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logo ARRS Chaos - How to avoid some of the ARRS employment traps

June 15, 2021 12:15 PM / by Daphne Robertson Daphne Robertson
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One of the underlying issues with ARRS resources is the challenge in deploying staff across multiple member practices. This sharing of resources cuts across the usual employment relationship where an employee works for a single employer, and across most employment laws and regulations which have a single employer arrangement in mind.

Because a PCN is a contractual construct (as opposed to a legal entity), it cannot employ staff in its own name. PCNs are therefore forced to come up with structuring and contractual workarounds to achieve the desired result.  

These workarounds include:

  1. appointing a ‘lead practice’ to act as the employer; 
  2. entering into a ‘joint employer’ arrangement; 
  3. sub-contracting with a GP Federation or third party; 
  4. incorporating the PCN. 

The desired outcome is the same, namely a PCN resource who works across all the member practices, and where all the practices have the same or similar rights and obligations towards that member of staff. 

Where to start? Identify the key responsibilities

The easiest way to achieve the desired outcome is to break down the various responsibilities associated with engaging staff, and agree which entity will perform it and how.  Key responsibilities include: 

  • Recruitment responsibility
  • Day to day management, eg scheduling & work allocation 
  • HR management, eg disciplinary and grievance procedures, annual review, agreeing pay and pay rises.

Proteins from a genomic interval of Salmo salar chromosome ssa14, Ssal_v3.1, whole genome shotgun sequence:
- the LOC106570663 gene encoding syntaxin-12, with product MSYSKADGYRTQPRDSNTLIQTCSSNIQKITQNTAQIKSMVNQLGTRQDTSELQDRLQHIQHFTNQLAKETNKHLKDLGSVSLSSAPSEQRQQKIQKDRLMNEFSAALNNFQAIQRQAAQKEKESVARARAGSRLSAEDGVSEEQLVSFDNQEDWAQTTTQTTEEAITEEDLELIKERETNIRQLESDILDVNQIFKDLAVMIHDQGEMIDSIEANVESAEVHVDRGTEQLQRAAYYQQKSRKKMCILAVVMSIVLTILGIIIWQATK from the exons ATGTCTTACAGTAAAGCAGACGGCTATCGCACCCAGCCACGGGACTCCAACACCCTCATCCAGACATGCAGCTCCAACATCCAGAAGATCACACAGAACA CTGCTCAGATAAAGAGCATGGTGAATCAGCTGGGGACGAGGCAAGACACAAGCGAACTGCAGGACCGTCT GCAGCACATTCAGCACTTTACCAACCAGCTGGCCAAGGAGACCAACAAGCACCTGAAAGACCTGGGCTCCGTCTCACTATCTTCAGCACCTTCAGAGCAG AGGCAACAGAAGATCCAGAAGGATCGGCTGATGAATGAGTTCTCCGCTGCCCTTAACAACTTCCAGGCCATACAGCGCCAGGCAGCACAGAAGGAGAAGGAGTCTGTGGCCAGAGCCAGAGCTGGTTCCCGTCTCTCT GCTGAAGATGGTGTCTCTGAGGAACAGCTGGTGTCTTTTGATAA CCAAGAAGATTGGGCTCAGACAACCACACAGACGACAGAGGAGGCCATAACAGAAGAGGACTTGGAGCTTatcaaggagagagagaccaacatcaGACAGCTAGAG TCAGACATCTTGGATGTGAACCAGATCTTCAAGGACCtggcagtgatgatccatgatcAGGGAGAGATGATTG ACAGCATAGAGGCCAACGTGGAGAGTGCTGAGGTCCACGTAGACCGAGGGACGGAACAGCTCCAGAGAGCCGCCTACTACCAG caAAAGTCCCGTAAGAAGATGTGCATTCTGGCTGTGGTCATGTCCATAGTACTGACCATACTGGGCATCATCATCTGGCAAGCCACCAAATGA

• Organising cover in the event of absence and deciding who will pay for it (ARRS does not currently reimburse this cost).
  • Planning and paying for dismissal or redundancy 
  • Managing plans to restructure the PCN and deciding what should happen to the ARRS staff members

In a traditional employer/employee scenario, all of these responsibilities would sit with a single employer. By contrast, in a PCN the responsibilities can be shared amongst core network practices, or transferred, in whole or in part, to another organisation entirely.  The answer will depend upon your structuring choices and could be any one of (1) to (4) above, but what is clear is that not all of the responsibilities need to reside in one place, indeed there may be differing optimal solutions for each different resource. 

Case Studies

In our previous blog we gave some examples of resourcing problems that PCNs are encountering, and will now explore those further:

Q     Who will cover my Clinical Pharmacist when they are on short term leave?

A     Firstly, consider whether cover will be required for the duration of the staff member’s absence. This needs to be agreed between the practices, but full  cover is more likely in the case of a clinical resource than a non-clinical one.

If cover is required, then who will provide and pay for the cover is a contractual question. Broadly, unless you’ve agreed amongst yourselves or with your supplier (in the event you’ve sub-contracted) that there will be cover, then the default position is there will be no cover. 

If the employer is a lead practice, the answer should lie in your PCN Agreement or more likely, a Workforce Sharing Agreement.